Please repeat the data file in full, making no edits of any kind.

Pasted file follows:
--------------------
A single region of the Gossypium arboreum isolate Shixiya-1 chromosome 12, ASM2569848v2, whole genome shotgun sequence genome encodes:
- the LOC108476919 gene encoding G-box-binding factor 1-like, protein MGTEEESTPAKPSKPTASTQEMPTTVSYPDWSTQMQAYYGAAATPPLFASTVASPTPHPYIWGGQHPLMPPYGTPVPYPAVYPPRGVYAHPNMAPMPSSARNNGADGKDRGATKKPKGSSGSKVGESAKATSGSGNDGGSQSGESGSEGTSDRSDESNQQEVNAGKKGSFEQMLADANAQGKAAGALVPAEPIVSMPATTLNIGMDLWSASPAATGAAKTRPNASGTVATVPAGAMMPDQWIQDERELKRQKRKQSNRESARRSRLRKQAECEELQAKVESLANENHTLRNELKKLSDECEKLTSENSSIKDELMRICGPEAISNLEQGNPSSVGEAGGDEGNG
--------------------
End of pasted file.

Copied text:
A single region of the Gossypium arboreum isolate Shixiya-1 chromosome 12, ASM2569848v2, whole genome shotgun sequence genome encodes:
- the LOC108476919 gene encoding G-box-binding factor 1-like, protein MGTEEESTPAKPSKPTASTQEMPTTVSYPDWSTQMQAYYGAAATPPLFASTVASPTPHPYIWGGQHPLMPPYGTPVPYPAVYPPRGVYAHPNMAPMPSSARNNGADGKDRGATKKPKGSSGSKVGESAKATSGSGNDGGSQSGESGSEGTSDRSDESNQQEVNAGKKGSFEQMLADANAQGKAAGALVPAEPIVSMPATTLNIGMDLWSASPAATGAAKTRPNASGTVATVPAGAMMPDQWIQDERELKRQKRKQSNRESARRSRLRKQAECEELQAKVESLANENHTLRNELKKLSDECEKLTSENSSIKDELMRICGPEAISNLEQGNPSSVGEAGGDEGNG